Test the sticks individually, and if you find a good one, test it in all slots.
RAM - Test with Memtest86+

2-Driver verifier

Quote:
I'd suggest that you first backup your data and then make sure you've got access to another computer so you can contact us if problems arise. Then make a System Restore point (so you can restore the system using the Vista/Windows 7 Startup Repair feature).

In Windows 7 you can make a Startup Repair disk by going to Start....All Programs...Maintenance...Create a System Repair Disc - with Windows Vista you'll have to use your installation disk or the "Repair your computer" option at the top of the Safe Mode menu .

Then, here's the procedure:
- Go to Start and type in "verifier" (without the quotes) and press Enter
- Select "Create custom settings (for code developers)" and click "Next"
- Select "Select individual settings from a full list" and click "Next"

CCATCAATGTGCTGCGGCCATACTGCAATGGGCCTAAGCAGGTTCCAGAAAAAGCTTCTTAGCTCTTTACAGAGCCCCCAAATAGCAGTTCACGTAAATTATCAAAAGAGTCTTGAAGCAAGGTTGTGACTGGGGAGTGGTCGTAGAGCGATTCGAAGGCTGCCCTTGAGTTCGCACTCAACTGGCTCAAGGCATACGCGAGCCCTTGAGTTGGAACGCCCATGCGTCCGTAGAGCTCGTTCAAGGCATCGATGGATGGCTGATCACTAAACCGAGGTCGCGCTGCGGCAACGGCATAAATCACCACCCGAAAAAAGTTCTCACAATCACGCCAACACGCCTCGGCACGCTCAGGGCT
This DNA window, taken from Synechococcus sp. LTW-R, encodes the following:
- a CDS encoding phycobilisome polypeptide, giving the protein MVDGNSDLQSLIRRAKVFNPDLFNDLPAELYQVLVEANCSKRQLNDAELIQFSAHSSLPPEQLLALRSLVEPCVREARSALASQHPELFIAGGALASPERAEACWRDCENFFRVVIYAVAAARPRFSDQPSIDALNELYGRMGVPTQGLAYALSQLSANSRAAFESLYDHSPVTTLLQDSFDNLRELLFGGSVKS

- Select everything EXCEPT FOR "Low Resource Simulation" and click "Next"
- Select "Select driver names from a list" and click "Next"
Then select all drivers NOT provided by Microsoft and click "Next"
- Select "Finish" on the next page.

Reboot the system and wait for it to crash to the Blue Screen. Continue to use your system normally, and if you know what causes the crash, do that repeatedly. The objective here is to get the system to crash because Driver Verifier is stressing the drivers out. If it doesn't crash for you, then let it run for at least 36 hours of continuous operation (an estimate on my part).